With more devastating hurricanes, The Bahamas has been subject to several disasters. As reported on “60 Minutes” last night, following Hurricane Dorian, they are rebuilding with micro solar power grids. The island of Abacos and its largest town were hit hard.
The islands have been powered on diesel fuel generators for decades. It is very costly to freighter over diesel fuel. Plus, every island does not have its own power generation, so the electricity has to be transmitted over long distances.
The over head power lines are devastated in certain areas, with poles snapping and transmitters and lines torn to the ground. Regardless of the power source, the lines need to be buried.
In the interim, micro solar farms have been built. Some are on top of schools which actually weathered recent storms, while others are a series of panels in fields, which can withstand 185 mph winds. And, they are building larger arrays of solar panels that take advantage of the improved efficacy of battery storage.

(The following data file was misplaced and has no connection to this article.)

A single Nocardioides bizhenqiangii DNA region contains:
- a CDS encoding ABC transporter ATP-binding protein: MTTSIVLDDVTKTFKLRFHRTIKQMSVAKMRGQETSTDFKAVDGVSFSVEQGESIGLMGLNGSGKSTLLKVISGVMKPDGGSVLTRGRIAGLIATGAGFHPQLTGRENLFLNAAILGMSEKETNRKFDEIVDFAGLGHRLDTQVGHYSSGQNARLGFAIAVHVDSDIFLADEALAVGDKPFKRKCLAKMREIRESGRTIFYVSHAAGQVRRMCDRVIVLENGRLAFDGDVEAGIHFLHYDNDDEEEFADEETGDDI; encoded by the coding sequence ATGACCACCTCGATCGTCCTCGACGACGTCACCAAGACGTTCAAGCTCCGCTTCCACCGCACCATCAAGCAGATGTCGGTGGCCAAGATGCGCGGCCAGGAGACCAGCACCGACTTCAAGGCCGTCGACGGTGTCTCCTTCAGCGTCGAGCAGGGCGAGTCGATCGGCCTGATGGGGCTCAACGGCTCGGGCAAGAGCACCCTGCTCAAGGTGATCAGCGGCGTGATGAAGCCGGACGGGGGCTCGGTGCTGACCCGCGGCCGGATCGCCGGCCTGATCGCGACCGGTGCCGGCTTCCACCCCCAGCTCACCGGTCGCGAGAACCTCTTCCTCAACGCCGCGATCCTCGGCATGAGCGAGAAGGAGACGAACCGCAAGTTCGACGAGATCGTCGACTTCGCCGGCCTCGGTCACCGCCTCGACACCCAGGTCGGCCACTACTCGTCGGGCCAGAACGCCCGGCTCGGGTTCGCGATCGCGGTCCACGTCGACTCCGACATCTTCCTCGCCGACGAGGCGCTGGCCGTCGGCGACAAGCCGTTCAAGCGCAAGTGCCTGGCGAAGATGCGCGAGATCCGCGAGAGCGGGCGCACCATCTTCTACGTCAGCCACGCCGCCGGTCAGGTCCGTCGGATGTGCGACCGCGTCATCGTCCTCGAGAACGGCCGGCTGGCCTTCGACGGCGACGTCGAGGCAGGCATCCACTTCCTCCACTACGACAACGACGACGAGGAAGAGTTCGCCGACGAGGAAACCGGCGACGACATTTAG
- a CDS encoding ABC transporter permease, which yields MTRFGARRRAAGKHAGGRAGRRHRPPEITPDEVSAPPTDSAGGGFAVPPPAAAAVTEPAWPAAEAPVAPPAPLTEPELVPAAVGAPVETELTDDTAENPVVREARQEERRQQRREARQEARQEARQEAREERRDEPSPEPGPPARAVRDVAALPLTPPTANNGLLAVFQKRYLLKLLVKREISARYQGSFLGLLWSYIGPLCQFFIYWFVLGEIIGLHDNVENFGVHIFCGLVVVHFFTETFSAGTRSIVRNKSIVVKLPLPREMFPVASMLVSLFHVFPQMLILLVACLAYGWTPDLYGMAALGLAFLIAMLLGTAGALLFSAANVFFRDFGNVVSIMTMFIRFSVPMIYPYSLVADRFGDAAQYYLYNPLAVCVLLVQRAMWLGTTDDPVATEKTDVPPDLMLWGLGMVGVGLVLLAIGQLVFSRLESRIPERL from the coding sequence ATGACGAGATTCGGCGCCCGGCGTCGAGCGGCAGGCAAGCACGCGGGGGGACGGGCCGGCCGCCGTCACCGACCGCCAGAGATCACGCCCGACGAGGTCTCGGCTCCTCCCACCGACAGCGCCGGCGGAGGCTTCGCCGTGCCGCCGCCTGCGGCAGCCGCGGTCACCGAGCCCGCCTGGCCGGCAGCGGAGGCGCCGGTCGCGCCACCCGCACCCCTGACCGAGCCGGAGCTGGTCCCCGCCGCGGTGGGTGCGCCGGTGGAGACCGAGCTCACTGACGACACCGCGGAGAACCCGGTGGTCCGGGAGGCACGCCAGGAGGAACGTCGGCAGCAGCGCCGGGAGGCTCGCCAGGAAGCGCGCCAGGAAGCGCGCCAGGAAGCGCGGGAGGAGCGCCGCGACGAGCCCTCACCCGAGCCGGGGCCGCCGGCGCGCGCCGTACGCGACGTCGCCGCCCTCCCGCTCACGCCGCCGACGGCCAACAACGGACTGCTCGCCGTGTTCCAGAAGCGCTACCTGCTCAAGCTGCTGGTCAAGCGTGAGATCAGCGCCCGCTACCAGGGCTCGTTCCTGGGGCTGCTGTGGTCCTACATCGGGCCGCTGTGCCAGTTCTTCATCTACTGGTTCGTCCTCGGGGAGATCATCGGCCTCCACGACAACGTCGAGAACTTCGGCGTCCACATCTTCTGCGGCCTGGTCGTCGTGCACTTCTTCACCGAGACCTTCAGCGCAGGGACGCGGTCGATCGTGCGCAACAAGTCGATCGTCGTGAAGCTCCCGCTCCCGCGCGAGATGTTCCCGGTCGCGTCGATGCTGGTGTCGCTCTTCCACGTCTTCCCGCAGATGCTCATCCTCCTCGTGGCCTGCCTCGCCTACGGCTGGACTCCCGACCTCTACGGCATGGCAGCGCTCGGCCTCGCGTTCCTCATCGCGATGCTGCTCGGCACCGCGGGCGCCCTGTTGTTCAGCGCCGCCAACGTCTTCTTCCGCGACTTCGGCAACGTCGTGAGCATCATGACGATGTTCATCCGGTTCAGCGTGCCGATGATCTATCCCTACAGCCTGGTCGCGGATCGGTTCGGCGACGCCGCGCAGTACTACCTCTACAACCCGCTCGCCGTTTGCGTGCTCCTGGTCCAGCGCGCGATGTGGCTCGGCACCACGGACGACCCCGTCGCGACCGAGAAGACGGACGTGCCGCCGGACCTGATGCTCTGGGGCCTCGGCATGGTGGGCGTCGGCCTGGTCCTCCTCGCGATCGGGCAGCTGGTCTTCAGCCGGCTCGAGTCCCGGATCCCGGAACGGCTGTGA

The Bahamas are showing the way and doing their part. Yet, small nations like this are overburdened by the climate change causes of the industrialized nations. They have petitioned the United Nations to get the greater polluters to help fund the cost of transition.
While the cost of solar power is on par or better than the diesel fuel generation, there are implementation costs, especially with the burying of power lines, which is needec regardless of the source.
Climate change is making hurricanes more damaging. These island nations bear the brunt. It is good to see them act more strategically going forward.